Top Critic Average
Gensou Skydrift is one of the few karting games on Switch to come even slightly close to Mario Kart in terms of its racing mechanics, and when it all comes together it's a fun time. Unfortunately, the lack of meaningful single-player content and the fact that the online is dead on arrival means this should be strictly considered a local multiplayer game if you want to get your money's worth.
Gensou Skydrift isn’t a terrible racing game, but its awkward controls and iffy drifting mechanic heavily reduce the fun that can be had from it. Add into the mix poor visuals and a dire campaign, and unless you’re happy to race online you should probably avoid it. Hopefully the option to remap the controls will be delivered in an update, because that would definitely make it more of an interesting proposition.
Technically competent, and surprisingly well done, the simple lack of depth prevents this from doing any better. It can actually be completed in a few hours at max. Having a friend or playing online can extend the fun, yet the lack of content becomes obvious fairly quickly. The developer has promised more updates, which will hopefully come through, as the game has a good base to work with.
Gensou Skydrift feels more like the fan game it actually is than I hoped. The references to Mario Kart: Double Dash are warranted, but it lacks the polish and finesse of that GameCube classic. If anything, Gensou Skydrift shows how far Mario Kart has come, because this might as well be a port of a game from 2003.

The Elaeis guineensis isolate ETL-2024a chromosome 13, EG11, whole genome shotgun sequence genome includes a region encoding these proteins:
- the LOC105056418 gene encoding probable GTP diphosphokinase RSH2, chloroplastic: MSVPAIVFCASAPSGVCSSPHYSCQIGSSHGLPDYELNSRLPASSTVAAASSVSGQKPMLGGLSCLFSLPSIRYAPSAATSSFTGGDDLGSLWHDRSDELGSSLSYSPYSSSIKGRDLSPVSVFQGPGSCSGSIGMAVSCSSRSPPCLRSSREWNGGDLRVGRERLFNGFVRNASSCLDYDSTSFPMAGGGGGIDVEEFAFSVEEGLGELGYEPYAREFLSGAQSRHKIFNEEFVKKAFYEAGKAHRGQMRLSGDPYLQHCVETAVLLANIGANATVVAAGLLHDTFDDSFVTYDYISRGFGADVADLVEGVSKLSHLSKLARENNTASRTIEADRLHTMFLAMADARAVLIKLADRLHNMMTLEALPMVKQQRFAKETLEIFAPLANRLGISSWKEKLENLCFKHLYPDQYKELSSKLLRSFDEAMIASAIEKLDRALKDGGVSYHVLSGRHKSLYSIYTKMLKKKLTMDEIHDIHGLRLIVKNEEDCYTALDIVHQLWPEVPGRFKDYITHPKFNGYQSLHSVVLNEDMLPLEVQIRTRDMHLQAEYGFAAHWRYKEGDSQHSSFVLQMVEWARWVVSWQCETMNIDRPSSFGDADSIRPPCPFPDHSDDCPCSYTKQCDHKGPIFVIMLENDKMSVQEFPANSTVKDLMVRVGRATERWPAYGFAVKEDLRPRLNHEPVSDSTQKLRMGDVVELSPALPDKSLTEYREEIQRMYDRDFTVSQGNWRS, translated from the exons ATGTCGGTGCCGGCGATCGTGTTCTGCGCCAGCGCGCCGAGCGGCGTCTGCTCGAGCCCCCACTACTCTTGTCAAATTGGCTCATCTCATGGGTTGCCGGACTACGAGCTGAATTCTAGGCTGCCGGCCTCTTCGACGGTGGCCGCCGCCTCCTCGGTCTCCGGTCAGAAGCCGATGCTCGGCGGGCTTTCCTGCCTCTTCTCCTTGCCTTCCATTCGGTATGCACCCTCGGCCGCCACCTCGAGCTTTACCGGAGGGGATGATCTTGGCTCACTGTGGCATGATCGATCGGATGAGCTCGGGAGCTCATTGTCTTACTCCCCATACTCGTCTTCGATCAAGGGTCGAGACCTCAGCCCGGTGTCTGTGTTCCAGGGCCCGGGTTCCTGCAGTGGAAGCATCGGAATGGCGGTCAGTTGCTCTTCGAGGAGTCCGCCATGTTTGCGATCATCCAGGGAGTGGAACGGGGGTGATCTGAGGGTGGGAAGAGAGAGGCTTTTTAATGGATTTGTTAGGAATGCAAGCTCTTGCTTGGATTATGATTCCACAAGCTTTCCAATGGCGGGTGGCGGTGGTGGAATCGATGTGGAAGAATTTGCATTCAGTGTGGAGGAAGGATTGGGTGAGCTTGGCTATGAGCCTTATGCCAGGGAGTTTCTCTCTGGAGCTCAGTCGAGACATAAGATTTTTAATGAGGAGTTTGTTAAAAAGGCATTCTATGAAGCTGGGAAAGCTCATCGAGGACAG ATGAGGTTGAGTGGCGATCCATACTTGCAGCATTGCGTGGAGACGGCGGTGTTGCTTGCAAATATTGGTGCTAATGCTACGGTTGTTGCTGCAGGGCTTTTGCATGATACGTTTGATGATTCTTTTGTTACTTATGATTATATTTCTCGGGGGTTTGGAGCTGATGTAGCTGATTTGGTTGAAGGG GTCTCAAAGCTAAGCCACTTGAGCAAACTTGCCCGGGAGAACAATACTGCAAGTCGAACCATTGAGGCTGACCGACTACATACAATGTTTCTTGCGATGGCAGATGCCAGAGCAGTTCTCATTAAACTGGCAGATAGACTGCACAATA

Gensou Skydrift is one of the best kart racers released in recent years.
Despite the surprisingly great controls, Gensou Skydrift is a low budget disappointment. It’s ugly, it doesn’t feature a lot of content, and it’s not exactly the most accessible game if you’re not a die hard fan of the Touhou franchise, since you won’t understand a single thing about its plot otherwise.
I have to say overall I had a great time with GENSOU Skydrift. The racing was fast, fluid and just a lot of fun. The graphics and artwork are outstanding. The game runs at a solid framerate no matter if the Switch is docked or in handheld mode. I polished off the campaign mode in just a few hours, but I spent about 4 or 5 more playing around on all the tracks with friends and CPU racers. The $23.99 price tag might seem a little steep, but this is a quality racing game. If you’re a Touhou fan I think you will find a lot to love here, and if you’re a racing fan looking for a solid title this might just be your cup of tea as well.
Overall, I enjoyed playing Gensou Skydrift, but it did have some issues. It is quite short, without many modes. It has some technical issues and it’s not great graphically. With that said, I certainly enjoyed that it was more difficult than the average and it is very fun to play against friends, as well as in single player. The skill needed to successfully navigate the courses is what makes it stand out the most to me and certainly fits in with the rest of the Touhou Project series in that way.
Despite all of those couple-thousand-words up there, I think on some level that I kind of hit this one right when I started out. It’s a Touhou kart racer. For the people who dearly want a Touhou kart racer, this provides exactly that, and the reality is that the only really big criticism that’s actually crippling is the game’s length. Everything else winds up landing at the point that this is a game without Mario Kart money or polish trying to be Mario Kart.